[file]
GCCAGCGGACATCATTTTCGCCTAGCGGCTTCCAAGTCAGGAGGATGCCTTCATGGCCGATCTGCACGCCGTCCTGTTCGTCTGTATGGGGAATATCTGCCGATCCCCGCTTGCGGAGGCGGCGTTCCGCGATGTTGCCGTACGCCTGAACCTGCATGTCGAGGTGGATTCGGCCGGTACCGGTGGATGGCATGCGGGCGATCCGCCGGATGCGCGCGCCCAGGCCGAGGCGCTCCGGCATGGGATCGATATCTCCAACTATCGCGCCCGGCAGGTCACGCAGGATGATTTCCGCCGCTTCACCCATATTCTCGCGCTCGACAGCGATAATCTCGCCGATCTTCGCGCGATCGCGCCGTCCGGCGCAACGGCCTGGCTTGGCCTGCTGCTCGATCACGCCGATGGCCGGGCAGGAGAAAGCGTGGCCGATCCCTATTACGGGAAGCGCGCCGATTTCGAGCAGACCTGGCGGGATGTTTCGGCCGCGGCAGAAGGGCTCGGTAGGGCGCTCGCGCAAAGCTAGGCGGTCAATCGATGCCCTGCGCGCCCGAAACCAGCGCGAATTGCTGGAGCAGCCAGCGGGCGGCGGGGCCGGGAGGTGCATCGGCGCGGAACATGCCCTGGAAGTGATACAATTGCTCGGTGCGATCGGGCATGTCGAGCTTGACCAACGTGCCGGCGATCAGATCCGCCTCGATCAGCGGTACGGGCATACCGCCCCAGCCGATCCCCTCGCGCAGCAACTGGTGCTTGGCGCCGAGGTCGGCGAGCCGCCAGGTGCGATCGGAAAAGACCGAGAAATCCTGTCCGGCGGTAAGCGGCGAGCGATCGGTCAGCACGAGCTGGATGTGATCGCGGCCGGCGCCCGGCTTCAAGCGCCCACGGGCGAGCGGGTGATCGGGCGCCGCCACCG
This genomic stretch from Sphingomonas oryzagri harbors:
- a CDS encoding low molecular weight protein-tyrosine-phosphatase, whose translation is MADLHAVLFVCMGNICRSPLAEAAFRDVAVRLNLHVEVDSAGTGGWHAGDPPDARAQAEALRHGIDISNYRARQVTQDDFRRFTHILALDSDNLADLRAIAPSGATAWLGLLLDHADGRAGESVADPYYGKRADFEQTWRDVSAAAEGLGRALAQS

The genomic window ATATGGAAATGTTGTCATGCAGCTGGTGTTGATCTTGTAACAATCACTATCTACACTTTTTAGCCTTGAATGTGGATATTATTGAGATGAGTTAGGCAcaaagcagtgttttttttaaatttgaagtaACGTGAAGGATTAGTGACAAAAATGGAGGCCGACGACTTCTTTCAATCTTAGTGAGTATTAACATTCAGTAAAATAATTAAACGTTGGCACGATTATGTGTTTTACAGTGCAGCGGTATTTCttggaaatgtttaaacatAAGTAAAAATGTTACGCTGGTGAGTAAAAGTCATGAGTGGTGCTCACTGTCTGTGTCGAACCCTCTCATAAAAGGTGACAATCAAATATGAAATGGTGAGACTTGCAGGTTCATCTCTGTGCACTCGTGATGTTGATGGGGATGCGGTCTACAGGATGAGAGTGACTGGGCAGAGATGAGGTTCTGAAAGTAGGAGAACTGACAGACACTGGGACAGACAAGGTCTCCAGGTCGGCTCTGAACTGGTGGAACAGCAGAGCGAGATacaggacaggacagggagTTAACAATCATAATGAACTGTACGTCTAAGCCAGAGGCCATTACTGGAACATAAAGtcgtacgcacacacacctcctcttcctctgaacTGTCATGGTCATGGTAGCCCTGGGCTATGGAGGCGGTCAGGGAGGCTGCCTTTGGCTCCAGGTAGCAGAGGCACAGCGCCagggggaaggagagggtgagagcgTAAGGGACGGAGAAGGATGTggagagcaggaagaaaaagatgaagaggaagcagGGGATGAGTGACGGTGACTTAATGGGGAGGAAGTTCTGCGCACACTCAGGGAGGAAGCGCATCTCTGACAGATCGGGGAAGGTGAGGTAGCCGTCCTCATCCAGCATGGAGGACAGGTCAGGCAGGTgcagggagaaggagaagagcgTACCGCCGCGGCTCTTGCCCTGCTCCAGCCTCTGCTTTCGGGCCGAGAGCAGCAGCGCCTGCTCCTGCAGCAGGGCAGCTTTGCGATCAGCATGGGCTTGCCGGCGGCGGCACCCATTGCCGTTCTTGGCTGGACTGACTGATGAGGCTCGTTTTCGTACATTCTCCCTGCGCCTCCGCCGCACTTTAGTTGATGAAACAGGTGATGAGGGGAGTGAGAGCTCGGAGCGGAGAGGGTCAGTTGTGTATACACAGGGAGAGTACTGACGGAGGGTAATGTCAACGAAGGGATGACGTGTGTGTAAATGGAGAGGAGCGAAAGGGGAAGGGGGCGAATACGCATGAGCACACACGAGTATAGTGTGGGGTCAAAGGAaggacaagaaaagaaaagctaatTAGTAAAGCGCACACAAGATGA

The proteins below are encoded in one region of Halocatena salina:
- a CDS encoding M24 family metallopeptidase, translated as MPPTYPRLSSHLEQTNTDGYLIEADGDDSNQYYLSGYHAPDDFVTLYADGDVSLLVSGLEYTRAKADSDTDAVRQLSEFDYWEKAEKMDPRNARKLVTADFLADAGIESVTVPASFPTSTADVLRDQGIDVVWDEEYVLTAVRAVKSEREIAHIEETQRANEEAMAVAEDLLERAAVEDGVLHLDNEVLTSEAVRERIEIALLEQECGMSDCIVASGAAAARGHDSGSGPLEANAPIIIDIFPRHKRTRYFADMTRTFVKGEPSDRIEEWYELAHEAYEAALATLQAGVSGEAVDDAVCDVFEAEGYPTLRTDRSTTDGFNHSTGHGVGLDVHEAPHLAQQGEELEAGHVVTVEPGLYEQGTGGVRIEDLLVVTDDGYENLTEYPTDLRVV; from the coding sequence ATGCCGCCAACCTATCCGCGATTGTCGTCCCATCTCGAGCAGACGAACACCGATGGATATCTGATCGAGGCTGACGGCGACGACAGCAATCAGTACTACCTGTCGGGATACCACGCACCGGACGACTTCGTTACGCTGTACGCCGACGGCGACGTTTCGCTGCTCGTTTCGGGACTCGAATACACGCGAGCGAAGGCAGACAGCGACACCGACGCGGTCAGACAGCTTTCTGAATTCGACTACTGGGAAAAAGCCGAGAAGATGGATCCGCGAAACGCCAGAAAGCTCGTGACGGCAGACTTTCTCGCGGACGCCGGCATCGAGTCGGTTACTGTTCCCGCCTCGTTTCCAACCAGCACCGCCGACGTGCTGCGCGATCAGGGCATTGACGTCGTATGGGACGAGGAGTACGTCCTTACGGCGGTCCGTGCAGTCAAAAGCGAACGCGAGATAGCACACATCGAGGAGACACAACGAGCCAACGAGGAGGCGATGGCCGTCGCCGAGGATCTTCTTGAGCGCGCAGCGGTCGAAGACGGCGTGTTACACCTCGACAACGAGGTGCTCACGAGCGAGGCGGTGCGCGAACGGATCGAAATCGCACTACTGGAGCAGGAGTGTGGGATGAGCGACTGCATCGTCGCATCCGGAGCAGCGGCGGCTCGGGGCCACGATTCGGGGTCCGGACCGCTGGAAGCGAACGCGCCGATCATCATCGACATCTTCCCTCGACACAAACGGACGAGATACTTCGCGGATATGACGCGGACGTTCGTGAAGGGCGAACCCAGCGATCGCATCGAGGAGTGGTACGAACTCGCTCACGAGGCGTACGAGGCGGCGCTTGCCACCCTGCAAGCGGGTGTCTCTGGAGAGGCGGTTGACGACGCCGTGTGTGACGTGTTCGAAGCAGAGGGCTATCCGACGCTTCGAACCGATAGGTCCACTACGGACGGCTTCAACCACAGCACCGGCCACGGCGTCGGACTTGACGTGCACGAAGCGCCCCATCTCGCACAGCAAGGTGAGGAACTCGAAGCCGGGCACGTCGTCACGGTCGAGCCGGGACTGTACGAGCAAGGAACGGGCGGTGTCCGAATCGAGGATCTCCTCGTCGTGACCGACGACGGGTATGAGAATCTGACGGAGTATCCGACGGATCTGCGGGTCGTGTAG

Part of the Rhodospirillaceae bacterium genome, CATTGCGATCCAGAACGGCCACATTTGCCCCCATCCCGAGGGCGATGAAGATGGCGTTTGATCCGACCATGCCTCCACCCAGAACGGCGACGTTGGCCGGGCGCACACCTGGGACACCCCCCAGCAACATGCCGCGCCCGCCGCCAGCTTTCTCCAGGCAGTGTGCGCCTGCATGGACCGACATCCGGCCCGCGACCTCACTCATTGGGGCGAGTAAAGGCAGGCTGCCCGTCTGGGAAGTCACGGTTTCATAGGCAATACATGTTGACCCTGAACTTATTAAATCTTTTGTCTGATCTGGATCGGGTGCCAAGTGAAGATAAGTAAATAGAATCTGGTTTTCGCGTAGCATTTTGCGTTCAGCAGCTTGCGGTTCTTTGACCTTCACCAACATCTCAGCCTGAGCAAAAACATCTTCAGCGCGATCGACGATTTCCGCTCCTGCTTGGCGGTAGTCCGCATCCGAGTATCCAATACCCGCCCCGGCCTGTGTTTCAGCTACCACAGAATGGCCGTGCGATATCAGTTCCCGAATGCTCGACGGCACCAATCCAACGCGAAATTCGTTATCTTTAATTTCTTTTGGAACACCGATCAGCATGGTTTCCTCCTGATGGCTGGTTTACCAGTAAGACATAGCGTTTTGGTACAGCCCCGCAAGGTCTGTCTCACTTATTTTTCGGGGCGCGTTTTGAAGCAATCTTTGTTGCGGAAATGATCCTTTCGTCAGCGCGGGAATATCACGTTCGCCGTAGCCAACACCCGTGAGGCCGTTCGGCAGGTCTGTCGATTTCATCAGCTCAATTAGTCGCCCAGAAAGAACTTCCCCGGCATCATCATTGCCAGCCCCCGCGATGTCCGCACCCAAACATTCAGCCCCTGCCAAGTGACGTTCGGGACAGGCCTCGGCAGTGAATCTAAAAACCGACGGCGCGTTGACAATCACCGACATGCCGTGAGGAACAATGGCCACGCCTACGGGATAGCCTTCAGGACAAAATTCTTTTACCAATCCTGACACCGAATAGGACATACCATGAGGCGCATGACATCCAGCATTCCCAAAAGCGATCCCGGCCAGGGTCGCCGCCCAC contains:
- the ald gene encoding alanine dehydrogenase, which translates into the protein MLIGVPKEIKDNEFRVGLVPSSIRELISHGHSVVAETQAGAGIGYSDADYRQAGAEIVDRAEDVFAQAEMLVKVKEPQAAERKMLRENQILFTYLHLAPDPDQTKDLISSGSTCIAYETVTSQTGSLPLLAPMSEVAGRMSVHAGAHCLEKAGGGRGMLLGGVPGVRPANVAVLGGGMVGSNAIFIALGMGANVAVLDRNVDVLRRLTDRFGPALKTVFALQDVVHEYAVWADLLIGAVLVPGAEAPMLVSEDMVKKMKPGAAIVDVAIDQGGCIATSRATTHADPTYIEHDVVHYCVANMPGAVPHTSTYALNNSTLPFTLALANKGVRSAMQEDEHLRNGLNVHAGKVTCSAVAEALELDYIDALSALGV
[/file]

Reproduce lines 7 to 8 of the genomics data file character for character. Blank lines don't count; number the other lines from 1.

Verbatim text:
Part of the Rhodospirillaceae bacterium genome, CATTGCGATCCAGAACGGCCACATTTGCCCCCATCCCGAGGGCGATGAAGATGGCGTTTGATCCGACCATGCCTCCACCCAGAACGGCGACGTTGGCCGGGCGCACACCTGGGACACCCCCCAGCAACATGCCGCGCCCGCCGCCAGCTTTCTCCAGGCAGTGTGCGCCTGCATGGACCGACATCCGGCCCGCGACCTCACTCATTGGGGCGAGTAAAGGCAGGCTGCCCGTCTGGGAAGTCACGGTTTCATAGGCAATACATGTTGACCCTGAACTTATTAAATCTTTTGTCTGATCTGGATCGGGTGCCAAGTGAAGATAAGTAAATAGAATCTGGTTTTCGCGTAGCATTTTGCGTTCAGCAGCTTGCGGTTCTTTGACCTTCACCAACATCTCAGCCTGAGCAAAAACATCTTCAGCGCGATCGACGATTTCCGCTCCTGCTTGGCGGTAGTCCGCATCCGAGTATCCAATACCCGCCCCGGCCTGTGTTTCAGCTACCACAGAATGGCCGTGCGATATCAGTTCCCGAATGCTCGACGGCACCAATCCAACGCGAAATTCGTTATCTTTAATTTCTTTTGGAACACCGATCAGCATGGTTTCCTCCTGATGGCTGGTTTACCAGTAAGACATAGCGTTTTGGTACAGCCCCGCAAGGTCTGTCTCACTTATTTTTCGGGGCGCGTTTTGAAGCAATCTTTGTTGCGGAAATGATCCTTTCGTCAGCGCGGGAATATCACGTTCGCCGTAGCCAACACCCGTGAGGCCGTTCGGCAGGTCTGTCGATTTCATCAGCTCAATTAGTCGCCCAGAAAGAACTTCCCCGGCATCATCATTGCCAGCCCCCGCGATGTCCGCACCCAAACATTCAGCCCCTGCCAAGTGACGTTCGGGACAGGCCTCGGCAGTGAATCTAAAAACCGACGGCGCGTTGACAATCACCGACATGCCGTGAGGAACAATGGCCACGCCTACGGGATAGCCTTCAGGACAAAATTCTTTTACCAATCCTGACACCGAATAGGACATACCATGAGGCGCATGACATCCAGCATTCCCAAAAGCGATCCCGGCCAGGGTCGCCGCCCAC contains:
- the ald gene encoding alanine dehydrogenase, which translates into the protein MLIGVPKEIKDNEFRVGLVPSSIRELISHGHSVVAETQAGAGIGYSDADYRQAGAEIVDRAEDVFAQAEMLVKVKEPQAAERKMLRENQILFTYLHLAPDPDQTKDLISSGSTCIAYETVTSQTGSLPLLAPMSEVAGRMSVHAGAHCLEKAGGGRGMLLGGVPGVRPANVAVLGGGMVGSNAIFIALGMGANVAVLDRNVDVLRRLTDRFGPALKTVFALQDVVHEYAVWADLLIGAVLVPGAEAPMLVSEDMVKKMKPGAAIVDVAIDQGGCIATSRATTHADPTYIEHDVVHYCVANMPGAVPHTSTYALNNSTLPFTLALANKGVRSAMQEDEHLRNGLNVHAGKVTCSAVAEALELDYIDALSALGV